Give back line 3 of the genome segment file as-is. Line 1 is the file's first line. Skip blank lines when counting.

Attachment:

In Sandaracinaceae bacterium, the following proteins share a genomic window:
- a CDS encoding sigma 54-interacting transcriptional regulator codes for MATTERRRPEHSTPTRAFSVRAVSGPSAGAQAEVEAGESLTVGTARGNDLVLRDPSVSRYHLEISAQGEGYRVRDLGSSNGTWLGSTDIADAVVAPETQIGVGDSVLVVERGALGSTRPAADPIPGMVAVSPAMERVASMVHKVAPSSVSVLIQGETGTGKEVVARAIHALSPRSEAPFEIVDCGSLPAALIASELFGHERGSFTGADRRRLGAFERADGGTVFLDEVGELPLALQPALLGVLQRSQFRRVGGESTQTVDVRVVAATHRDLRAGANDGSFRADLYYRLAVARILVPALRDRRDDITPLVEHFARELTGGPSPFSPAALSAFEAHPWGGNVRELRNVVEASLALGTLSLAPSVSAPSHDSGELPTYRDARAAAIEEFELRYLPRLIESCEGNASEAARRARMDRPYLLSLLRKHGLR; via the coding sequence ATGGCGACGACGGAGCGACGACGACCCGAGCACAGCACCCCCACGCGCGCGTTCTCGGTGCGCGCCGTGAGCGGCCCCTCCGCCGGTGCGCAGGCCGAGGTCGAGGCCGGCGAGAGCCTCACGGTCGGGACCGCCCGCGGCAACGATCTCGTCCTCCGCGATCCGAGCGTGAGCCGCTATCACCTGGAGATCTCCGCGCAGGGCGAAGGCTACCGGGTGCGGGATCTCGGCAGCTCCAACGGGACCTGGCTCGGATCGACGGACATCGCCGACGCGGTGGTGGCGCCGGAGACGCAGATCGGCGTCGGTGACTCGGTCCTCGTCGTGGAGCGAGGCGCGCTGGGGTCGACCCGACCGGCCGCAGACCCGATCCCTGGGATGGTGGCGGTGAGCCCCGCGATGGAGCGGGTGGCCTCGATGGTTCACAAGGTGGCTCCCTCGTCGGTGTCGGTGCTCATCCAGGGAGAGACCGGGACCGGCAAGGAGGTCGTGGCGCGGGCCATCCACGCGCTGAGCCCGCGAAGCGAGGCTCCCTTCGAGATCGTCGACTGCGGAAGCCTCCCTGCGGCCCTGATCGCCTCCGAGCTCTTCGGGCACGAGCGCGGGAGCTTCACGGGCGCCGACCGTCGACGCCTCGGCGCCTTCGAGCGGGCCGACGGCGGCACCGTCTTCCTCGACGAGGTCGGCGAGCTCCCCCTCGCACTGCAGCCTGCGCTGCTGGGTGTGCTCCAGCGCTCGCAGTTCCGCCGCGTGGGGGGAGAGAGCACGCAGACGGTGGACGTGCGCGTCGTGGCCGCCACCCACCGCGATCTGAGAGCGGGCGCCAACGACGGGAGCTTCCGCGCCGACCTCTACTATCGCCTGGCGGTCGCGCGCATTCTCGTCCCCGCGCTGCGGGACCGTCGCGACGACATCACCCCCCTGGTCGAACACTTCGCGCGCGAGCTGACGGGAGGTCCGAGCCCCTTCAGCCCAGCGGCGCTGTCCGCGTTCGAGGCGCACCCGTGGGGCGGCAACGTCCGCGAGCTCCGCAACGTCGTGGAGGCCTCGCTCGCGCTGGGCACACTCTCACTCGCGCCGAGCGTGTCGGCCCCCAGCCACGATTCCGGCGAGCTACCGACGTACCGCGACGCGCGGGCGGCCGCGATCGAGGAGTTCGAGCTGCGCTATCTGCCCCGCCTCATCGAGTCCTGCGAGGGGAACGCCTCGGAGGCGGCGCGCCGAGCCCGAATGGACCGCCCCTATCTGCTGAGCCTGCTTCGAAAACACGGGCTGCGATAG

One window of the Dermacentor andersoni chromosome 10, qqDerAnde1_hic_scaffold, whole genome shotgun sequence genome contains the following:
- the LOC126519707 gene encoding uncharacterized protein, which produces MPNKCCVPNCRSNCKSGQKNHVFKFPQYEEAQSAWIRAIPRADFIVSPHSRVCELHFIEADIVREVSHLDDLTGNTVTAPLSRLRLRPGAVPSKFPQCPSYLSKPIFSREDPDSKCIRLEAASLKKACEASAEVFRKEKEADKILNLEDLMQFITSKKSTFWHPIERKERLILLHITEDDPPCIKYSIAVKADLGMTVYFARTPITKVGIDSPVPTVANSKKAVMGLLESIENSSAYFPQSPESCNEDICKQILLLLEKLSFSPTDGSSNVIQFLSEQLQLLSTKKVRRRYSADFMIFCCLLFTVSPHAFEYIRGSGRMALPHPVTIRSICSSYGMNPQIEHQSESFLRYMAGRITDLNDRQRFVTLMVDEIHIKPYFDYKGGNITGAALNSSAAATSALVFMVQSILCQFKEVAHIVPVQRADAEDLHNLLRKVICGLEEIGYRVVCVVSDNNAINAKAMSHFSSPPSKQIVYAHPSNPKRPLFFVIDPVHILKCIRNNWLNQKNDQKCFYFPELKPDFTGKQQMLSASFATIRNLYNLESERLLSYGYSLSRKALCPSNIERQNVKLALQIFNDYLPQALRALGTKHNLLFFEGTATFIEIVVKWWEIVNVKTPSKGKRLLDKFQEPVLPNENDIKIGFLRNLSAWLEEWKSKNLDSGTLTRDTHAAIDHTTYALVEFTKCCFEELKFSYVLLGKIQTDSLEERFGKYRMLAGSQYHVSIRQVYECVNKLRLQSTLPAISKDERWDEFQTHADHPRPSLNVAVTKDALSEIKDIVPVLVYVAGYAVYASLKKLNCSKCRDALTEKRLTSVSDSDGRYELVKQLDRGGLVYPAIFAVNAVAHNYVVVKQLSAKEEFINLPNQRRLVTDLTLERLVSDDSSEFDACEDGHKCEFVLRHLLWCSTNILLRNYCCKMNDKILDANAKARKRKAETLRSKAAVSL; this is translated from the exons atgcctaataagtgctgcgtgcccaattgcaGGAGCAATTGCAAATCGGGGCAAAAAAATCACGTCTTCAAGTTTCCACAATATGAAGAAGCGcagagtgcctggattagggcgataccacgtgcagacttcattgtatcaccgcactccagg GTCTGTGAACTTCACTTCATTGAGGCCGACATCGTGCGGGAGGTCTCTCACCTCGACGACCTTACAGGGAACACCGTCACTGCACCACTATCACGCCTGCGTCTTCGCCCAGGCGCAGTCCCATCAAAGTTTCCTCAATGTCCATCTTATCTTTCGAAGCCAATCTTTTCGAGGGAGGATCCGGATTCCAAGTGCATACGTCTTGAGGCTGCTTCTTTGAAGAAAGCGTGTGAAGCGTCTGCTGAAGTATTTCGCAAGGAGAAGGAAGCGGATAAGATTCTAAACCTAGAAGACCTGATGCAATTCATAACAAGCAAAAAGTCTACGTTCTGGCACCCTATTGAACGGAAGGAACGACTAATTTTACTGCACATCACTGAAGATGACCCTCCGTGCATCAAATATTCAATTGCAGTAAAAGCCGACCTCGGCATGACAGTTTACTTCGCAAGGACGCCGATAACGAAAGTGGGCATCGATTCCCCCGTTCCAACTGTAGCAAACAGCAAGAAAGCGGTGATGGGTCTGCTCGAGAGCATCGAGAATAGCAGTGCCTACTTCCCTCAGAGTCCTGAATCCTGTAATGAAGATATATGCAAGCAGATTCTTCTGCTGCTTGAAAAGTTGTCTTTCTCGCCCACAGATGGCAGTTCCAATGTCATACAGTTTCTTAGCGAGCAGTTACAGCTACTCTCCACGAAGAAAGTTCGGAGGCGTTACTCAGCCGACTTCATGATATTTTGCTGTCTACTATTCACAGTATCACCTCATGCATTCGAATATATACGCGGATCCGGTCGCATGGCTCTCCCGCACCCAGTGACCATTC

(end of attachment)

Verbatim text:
One window of the Dermacentor andersoni chromosome 10, qqDerAnde1_hic_scaffold, whole genome shotgun sequence genome contains the following: